PJM mulls capacity repricing strategies to tackle subsidy programs
The PJM Interconnection is moving closer to implementing measures to counter the impact of state energy subsidies on capacity auction prices, RTO Insider reports.
Issues still being debated by PJM task force include whether or not repricing should be triggered only when a subsidy occurs in a capacity delivery year, if retriggering would apply to carbon dioxide pricing schemes, and whether or not repricing should only be triggered by state sponsored subsidies.
The Capacity Construct/Public Policy Senior Task Force (CCPPSTF) met for the sixth time in August and is planning at least two more meetings before voting on recommendations.
Monitoring Analytics, PJM’s market monitor, has said that state sponsored subsidies are a threat to the competitiveness of the regional transmission organization’s wholesale power market.
Of special concern are nuclear subsidies approved last year in New York and Illinois and under consideration in a handful of other states.
PJM fought off threats from programs in New Jersey and Maryland that would have provided subsidies for in-state generation. Those battles ended with the Supreme Court’s Hughes v Talen Energy Marketing decision that has been cited in cases challenging the recent nuclear subsidies.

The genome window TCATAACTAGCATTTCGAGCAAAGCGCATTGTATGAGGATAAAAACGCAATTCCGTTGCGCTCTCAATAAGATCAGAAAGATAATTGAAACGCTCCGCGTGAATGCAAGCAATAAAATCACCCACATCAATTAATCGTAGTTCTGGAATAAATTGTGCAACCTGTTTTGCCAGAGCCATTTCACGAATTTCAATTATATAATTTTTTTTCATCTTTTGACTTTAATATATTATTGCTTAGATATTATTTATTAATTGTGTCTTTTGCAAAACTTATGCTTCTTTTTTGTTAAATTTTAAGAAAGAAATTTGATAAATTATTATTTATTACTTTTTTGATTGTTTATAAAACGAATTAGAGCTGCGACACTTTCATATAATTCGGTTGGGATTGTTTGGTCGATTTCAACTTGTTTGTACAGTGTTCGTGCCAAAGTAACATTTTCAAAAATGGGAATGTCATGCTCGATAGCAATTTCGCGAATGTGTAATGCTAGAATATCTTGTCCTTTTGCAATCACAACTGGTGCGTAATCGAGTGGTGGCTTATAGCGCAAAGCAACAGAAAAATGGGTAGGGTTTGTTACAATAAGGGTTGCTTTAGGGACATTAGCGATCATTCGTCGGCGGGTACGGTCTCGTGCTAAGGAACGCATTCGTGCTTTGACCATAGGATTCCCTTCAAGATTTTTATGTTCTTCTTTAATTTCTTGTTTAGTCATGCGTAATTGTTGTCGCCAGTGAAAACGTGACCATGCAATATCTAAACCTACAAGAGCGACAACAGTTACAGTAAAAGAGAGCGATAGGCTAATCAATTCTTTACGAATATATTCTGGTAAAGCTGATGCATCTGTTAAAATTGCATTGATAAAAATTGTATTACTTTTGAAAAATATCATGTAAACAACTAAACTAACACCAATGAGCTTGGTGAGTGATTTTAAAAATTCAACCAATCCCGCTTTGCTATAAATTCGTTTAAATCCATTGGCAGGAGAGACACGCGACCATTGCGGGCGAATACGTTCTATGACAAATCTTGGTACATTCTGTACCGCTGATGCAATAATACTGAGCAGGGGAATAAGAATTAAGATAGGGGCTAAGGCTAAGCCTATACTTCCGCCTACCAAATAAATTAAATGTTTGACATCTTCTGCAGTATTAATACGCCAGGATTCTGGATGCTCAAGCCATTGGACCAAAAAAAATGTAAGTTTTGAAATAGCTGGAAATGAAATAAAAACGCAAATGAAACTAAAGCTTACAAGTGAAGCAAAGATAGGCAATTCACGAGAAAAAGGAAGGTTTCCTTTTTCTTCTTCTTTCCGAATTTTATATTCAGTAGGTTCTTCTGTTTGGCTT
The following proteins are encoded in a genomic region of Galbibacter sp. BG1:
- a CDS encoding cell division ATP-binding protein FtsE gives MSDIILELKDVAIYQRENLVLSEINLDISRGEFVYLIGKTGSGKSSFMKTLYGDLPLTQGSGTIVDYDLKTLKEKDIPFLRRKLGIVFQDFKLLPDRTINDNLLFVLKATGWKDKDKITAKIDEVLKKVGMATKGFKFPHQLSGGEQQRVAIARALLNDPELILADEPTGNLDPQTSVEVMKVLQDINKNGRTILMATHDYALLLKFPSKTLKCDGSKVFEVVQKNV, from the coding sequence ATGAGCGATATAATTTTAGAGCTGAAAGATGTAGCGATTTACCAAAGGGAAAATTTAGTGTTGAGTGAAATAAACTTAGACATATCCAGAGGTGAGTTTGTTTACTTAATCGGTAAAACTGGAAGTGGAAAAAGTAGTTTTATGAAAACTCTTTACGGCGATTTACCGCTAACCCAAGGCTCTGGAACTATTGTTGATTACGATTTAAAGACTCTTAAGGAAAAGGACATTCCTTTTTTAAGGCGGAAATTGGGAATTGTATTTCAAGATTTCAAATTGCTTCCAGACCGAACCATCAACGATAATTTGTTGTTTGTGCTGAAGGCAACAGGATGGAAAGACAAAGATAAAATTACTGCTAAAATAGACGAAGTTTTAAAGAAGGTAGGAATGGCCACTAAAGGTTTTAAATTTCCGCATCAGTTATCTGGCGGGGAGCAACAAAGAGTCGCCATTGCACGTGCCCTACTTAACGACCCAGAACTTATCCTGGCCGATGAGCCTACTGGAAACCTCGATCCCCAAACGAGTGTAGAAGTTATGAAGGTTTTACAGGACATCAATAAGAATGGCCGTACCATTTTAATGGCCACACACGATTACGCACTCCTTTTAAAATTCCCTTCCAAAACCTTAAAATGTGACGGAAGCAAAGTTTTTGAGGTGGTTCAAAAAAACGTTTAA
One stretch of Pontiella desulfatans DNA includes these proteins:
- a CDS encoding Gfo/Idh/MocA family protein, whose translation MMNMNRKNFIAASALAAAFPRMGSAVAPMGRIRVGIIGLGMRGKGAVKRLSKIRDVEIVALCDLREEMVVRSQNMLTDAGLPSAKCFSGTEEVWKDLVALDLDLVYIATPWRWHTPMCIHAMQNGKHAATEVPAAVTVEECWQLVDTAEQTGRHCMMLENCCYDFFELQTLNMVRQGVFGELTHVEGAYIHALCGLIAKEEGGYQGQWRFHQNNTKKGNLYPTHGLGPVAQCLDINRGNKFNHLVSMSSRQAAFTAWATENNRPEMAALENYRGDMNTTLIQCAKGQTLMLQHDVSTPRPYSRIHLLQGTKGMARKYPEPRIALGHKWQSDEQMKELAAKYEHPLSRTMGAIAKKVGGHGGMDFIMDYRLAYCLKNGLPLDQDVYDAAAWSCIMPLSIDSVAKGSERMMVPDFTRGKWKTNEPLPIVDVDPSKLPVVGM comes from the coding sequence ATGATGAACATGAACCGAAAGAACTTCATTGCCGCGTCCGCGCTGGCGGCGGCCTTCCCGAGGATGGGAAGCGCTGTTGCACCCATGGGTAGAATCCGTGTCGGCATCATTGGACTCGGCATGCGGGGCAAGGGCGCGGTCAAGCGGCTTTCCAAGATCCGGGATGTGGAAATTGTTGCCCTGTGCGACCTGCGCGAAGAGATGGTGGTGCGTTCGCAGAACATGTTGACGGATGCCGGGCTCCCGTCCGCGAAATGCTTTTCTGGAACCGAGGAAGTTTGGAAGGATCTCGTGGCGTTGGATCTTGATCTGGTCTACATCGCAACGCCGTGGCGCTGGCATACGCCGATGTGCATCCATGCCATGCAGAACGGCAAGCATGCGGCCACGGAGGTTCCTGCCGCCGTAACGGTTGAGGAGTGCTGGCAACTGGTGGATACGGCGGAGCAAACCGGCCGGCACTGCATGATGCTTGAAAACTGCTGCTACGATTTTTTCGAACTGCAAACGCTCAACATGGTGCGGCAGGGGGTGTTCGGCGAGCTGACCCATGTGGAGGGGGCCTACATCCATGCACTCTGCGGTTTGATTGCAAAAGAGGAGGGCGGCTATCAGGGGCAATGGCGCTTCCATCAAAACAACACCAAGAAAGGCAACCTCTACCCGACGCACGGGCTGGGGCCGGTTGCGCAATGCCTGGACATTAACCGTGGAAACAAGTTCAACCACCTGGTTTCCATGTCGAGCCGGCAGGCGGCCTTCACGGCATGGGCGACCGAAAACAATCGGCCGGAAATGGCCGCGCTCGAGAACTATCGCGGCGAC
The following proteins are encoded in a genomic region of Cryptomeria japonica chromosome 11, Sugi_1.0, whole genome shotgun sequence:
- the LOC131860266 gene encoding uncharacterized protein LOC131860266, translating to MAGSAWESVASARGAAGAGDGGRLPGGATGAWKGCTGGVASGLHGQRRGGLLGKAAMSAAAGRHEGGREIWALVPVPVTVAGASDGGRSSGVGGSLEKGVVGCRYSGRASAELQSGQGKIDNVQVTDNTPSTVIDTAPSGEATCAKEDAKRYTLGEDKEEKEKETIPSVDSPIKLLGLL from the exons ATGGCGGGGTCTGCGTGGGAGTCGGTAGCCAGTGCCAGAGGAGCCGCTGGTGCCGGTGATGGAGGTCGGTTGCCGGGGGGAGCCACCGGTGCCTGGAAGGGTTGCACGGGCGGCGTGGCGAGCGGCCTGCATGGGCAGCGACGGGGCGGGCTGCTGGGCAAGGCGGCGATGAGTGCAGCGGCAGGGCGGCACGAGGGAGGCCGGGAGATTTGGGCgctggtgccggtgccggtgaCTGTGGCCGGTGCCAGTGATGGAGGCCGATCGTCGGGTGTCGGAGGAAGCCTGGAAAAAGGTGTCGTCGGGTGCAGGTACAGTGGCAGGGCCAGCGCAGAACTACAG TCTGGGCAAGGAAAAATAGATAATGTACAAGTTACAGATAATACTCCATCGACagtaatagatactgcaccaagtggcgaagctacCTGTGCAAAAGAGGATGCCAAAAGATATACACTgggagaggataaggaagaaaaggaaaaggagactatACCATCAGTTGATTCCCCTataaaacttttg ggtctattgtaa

The nuclear supports have fared better so far in court, surviving federal court challenges in both states.
PJM filed friend of the court briefs in both cases, but is also taking steps to defend what it sees as the integrity of its wholesale power market. The RTO in June published white papers outlining potential remedies, including a repricing scheme for its capacity market.
However, implementing those counter measures is proving not to be a simple matter. Among the issues that came up at the task force meeting were whether or not repricing should be triggered only by subsidies provided during a capacity delivery year.
Another hanging question is whether or not programs that incentivize carbon dioxide emission pricing should be exempted from repricing. That question could prove particularly fraught because utilities, such as Exelon, have argued that nuclear subsidies are warranted because they encourage zero emission generation. PJM itself has published a white paper looking at ways that CO2 pricing schemes could work in concert with regional wholesale power markets.
Stakeholders at the meeting also considered whether or how to include incentives that could be implemented in the future, such as incentives for demand-side resources. PJM staff are collecting stakeholder responses ahead of the next meeting, scheduled for Sept. 11.
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